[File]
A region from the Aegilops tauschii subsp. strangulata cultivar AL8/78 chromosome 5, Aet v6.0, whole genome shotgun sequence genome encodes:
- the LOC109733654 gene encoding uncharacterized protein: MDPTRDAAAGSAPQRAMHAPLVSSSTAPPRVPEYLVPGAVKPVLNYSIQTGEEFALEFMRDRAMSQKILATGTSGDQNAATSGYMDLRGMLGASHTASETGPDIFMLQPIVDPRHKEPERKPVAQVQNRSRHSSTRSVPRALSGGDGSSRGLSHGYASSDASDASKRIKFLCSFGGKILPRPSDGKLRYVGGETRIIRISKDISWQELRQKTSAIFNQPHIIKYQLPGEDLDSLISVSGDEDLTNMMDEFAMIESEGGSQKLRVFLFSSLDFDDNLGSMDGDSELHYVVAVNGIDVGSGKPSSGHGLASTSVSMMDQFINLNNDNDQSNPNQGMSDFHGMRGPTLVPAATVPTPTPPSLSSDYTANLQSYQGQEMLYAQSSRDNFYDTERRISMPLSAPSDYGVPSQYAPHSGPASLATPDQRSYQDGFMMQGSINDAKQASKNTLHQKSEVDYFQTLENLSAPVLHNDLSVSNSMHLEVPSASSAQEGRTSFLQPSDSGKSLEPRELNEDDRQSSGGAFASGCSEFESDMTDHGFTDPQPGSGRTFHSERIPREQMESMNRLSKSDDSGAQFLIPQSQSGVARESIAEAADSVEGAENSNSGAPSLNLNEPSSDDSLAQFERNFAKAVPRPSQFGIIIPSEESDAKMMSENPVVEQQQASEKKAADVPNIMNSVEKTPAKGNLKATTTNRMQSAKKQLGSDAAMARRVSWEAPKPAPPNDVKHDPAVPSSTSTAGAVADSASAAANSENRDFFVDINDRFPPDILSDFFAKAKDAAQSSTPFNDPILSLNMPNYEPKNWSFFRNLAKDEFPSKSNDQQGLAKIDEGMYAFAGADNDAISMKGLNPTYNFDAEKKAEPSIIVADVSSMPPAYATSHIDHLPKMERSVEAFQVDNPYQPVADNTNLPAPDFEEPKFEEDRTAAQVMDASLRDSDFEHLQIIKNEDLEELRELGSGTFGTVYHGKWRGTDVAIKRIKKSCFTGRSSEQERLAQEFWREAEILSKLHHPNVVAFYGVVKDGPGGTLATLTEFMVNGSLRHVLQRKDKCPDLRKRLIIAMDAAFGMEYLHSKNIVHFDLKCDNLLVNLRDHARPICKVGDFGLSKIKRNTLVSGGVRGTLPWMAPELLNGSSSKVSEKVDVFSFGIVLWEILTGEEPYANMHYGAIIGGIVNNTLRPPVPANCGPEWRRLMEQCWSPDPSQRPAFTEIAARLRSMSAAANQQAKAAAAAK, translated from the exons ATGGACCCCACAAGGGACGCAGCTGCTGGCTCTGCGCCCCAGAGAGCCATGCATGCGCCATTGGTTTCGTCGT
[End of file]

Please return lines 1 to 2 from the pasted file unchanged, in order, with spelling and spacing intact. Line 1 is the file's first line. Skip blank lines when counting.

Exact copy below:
A region from the Aegilops tauschii subsp. strangulata cultivar AL8/78 chromosome 5, Aet v6.0, whole genome shotgun sequence genome encodes:
- the LOC109733654 gene encoding uncharacterized protein: MDPTRDAAAGSAPQRAMHAPLVSSSTAPPRVPEYLVPGAVKPVLNYSIQTGEEFALEFMRDRAMSQKILATGTSGDQNAATSGYMDLRGMLGASHTASETGPDIFMLQPIVDPRHKEPERKPVAQVQNRSRHSSTRSVPRALSGGDGSSRGLSHGYASSDASDASKRIKFLCSFGGKILPRPSDGKLRYVGGETRIIRISKDISWQELRQKTSAIFNQPHIIKYQLPGEDLDSLISVSGDEDLTNMMDEFAMIESEGGSQKLRVFLFSSLDFDDNLGSMDGDSELHYVVAVNGIDVGSGKPSSGHGLASTSVSMMDQFINLNNDNDQSNPNQGMSDFHGMRGPTLVPAATVPTPTPPSLSSDYTANLQSYQGQEMLYAQSSRDNFYDTERRISMPLSAPSDYGVPSQYAPHSGPASLATPDQRSYQDGFMMQGSINDAKQASKNTLHQKSEVDYFQTLENLSAPVLHNDLSVSNSMHLEVPSASSAQEGRTSFLQPSDSGKSLEPRELNEDDRQSSGGAFASGCSEFESDMTDHGFTDPQPGSGRTFHSERIPREQMESMNRLSKSDDSGAQFLIPQSQSGVARESIAEAADSVEGAENSNSGAPSLNLNEPSSDDSLAQFERNFAKAVPRPSQFGIIIPSEESDAKMMSENPVVEQQQASEKKAADVPNIMNSVEKTPAKGNLKATTTNRMQSAKKQLGSDAAMARRVSWEAPKPAPPNDVKHDPAVPSSTSTAGAVADSASAAANSENRDFFVDINDRFPPDILSDFFAKAKDAAQSSTPFNDPILSLNMPNYEPKNWSFFRNLAKDEFPSKSNDQQGLAKIDEGMYAFAGADNDAISMKGLNPTYNFDAEKKAEPSIIVADVSSMPPAYATSHIDHLPKMERSVEAFQVDNPYQPVADNTNLPAPDFEEPKFEEDRTAAQVMDASLRDSDFEHLQIIKNEDLEELRELGSGTFGTVYHGKWRGTDVAIKRIKKSCFTGRSSEQERLAQEFWREAEILSKLHHPNVVAFYGVVKDGPGGTLATLTEFMVNGSLRHVLQRKDKCPDLRKRLIIAMDAAFGMEYLHSKNIVHFDLKCDNLLVNLRDHARPICKVGDFGLSKIKRNTLVSGGVRGTLPWMAPELLNGSSSKVSEKVDVFSFGIVLWEILTGEEPYANMHYGAIIGGIVNNTLRPPVPANCGPEWRRLMEQCWSPDPSQRPAFTEIAARLRSMSAAANQQAKAAAAAK, translated from the exons ATGGACCCCACAAGGGACGCAGCTGCTGGCTCTGCGCCCCAGAGAGCCATGCATGCGCCATTGGTTTCGTCGT